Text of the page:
Getting in

31Dec09

While talking with TK this week about our favorite albums of 2009, we got into a discussion about the merits of Phoenix’s Wolfgang Amadeus Phoenix. We each had similar experiences with the album. Because the first two tracks are both so great (“Lisztomania” and “1901“), we each had this preconception that the album was very top-heavy. The first two tracks are great, then it falls off after that. We put it aside soon after its May 26 release because we had decided that those top two tracks were so great that there was no way the rest of the album could be that solid.

Oops.

When it came time to make our lists, we dug up Wolfgang Amadeus Phoenix again and realized that track three (“Fences”) was also a great song. Then came the two-track “Love Like a Sunset” interlude, which turned out to be solid. Then we discovered how great “Lasso” was. I hope you’re sensing a pattern at this point.

No, not that kind of pattern.

The reason we were thrown off by Wolfgang Amadeus Phoenix was not that the first two tracks were by far the best songs on the album. We were thrown off because after such a strong start, we assumed that the rest of the album wouldn’t live up to the standard set by that pair of singles. We were wrong, and our top 10 lists each reflect that.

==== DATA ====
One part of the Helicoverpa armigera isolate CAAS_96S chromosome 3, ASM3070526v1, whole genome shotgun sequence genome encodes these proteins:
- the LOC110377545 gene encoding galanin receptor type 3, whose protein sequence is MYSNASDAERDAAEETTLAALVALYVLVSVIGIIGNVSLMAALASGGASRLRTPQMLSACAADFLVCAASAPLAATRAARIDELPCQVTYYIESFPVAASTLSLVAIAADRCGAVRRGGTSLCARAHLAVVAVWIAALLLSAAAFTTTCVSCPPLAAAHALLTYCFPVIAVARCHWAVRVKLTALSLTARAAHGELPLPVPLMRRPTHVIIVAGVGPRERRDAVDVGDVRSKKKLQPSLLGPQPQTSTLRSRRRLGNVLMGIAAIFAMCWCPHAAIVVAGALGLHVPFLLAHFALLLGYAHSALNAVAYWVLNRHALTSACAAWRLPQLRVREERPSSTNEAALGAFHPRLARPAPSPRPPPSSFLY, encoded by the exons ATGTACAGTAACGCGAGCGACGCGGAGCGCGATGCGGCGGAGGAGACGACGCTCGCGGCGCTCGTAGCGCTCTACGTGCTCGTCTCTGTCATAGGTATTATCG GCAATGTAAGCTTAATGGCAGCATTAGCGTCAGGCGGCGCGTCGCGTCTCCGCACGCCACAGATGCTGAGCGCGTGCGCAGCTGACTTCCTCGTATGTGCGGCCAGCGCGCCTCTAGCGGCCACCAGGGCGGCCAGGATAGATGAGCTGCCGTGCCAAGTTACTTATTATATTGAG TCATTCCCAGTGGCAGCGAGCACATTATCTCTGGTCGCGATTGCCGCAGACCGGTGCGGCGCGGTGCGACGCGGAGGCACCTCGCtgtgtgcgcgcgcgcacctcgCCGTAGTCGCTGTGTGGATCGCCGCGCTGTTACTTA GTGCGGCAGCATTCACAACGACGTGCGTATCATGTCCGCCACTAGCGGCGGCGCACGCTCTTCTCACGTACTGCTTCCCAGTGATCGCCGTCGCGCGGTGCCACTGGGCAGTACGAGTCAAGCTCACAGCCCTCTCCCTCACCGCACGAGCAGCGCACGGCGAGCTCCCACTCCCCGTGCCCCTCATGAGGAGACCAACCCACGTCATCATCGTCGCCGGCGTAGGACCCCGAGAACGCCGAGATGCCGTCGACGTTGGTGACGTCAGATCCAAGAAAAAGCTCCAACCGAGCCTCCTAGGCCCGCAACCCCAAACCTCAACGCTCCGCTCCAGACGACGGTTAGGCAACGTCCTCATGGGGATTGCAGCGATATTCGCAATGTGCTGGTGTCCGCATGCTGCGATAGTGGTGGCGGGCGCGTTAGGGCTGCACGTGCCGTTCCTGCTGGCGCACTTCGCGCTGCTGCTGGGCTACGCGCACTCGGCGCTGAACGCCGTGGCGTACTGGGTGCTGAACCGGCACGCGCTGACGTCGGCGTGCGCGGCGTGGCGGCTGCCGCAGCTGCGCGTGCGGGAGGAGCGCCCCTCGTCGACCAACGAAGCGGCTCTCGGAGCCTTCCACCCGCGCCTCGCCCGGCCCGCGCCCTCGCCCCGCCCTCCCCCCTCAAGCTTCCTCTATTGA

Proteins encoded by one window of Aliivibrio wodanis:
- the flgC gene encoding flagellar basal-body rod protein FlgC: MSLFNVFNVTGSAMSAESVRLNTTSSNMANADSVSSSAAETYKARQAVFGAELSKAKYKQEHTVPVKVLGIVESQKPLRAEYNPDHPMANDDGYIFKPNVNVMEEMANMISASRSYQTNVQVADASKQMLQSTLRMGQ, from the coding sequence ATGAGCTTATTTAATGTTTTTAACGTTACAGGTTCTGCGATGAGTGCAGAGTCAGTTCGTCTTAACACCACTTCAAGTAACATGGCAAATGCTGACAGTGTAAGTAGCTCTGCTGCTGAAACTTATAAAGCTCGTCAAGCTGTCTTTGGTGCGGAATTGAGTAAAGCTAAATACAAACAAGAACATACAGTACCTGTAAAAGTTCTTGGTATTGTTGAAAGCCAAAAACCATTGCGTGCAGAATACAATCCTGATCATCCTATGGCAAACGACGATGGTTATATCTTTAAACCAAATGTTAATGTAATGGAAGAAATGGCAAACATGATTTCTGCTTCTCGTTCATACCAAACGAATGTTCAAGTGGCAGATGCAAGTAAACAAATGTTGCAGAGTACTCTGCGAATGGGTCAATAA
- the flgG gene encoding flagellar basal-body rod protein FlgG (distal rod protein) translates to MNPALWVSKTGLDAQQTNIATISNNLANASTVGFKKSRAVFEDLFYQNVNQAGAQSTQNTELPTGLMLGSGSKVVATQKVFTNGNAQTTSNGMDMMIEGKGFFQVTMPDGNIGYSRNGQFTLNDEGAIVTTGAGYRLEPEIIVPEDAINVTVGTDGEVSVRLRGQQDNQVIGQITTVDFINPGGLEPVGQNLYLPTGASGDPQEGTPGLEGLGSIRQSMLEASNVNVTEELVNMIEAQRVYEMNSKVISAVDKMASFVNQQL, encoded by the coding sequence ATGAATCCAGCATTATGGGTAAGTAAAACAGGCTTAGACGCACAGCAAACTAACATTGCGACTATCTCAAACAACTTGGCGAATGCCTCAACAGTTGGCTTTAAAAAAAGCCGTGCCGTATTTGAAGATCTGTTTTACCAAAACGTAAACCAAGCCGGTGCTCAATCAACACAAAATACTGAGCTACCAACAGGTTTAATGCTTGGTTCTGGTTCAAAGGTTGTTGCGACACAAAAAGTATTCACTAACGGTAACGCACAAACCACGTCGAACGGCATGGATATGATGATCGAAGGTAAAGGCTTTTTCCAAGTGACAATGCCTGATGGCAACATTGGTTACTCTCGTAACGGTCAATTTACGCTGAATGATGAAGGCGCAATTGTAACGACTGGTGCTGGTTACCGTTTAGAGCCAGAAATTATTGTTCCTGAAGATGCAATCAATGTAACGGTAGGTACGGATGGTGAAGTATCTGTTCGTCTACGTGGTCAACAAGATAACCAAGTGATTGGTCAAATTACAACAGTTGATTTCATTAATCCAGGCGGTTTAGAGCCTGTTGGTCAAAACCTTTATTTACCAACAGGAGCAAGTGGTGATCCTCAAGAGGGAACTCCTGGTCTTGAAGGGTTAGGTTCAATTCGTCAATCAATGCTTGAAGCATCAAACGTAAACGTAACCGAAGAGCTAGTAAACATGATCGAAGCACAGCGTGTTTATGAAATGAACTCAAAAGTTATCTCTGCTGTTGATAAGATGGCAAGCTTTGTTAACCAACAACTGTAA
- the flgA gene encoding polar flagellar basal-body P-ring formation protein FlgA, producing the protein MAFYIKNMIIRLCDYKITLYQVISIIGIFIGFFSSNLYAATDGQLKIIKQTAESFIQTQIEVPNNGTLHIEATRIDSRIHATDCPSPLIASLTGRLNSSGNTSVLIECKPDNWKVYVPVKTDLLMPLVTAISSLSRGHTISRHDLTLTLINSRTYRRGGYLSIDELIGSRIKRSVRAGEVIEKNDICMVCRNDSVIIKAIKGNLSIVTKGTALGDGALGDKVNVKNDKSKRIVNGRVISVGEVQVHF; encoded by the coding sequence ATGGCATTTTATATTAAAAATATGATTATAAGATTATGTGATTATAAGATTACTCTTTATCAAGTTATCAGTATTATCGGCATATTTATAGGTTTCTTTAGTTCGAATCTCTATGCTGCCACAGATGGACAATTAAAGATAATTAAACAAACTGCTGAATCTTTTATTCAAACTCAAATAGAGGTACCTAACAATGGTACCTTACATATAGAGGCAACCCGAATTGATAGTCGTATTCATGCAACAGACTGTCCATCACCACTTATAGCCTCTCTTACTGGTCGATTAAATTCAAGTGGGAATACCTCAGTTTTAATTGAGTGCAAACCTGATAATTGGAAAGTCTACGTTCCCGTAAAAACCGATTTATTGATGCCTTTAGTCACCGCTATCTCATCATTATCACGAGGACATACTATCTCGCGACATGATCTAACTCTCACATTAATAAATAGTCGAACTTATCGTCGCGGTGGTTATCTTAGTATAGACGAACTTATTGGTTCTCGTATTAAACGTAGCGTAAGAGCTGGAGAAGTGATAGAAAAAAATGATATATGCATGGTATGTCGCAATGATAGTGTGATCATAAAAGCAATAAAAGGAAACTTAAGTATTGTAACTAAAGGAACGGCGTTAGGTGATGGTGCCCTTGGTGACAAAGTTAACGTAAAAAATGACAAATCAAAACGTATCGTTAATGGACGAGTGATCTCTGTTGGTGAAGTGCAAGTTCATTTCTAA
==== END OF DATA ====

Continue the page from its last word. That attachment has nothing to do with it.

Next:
In retrospect, Phoenix put together an album with a deceptive start. The first two tracks are so good that they can overshadow the rest of the equally-solid record. If Wolfgang had started with, say, “Girlfriend” and “Lasso,” would it have been tossed aside by each of us back in May/June? Hard to say.

What’s easier to determine is what we expect as listeners after hearing the first few tracks of an album. For example, when “The Reeling” dropped as the first single from Passion Pit’s 2009 album Manners, I couldn’t wait for the record. Certain tracks were leaked throughout the spring, including tracks two and three, “Little Secrets” and “Moth’s Wings.” Since these were all solid tracks (even garnering praise from John Mayer), I had hope that Manners would be a solid record (which, by the way, it was).

The way we acquire music has changed significantly in the last decade. It’s no longer the sequence of radio single – radio single – album release – full album, and we’re getting even further away from the sequence of 7″ single+b-side followed by the full album release. We do tend to see singles released first, but after that, all hell breaks loose. An entire album can leak months before the release date, before final mixes and sequencing takes place. A deep cut or live favorite can surface, which either gets fans whipped into a frenzy or very disappointed before they can give the full album a chance.

I’m glad I was wrong about Phoenix, and I think it’s important to be conscious of how we get into new records. If a single blows us away, it’s important to take that with a grain of salt. It’s equally important to temper our feelings of letdown if the first single from an album is lousy. Who knows; the rest of the album might be good enough to make it one of your favorites.

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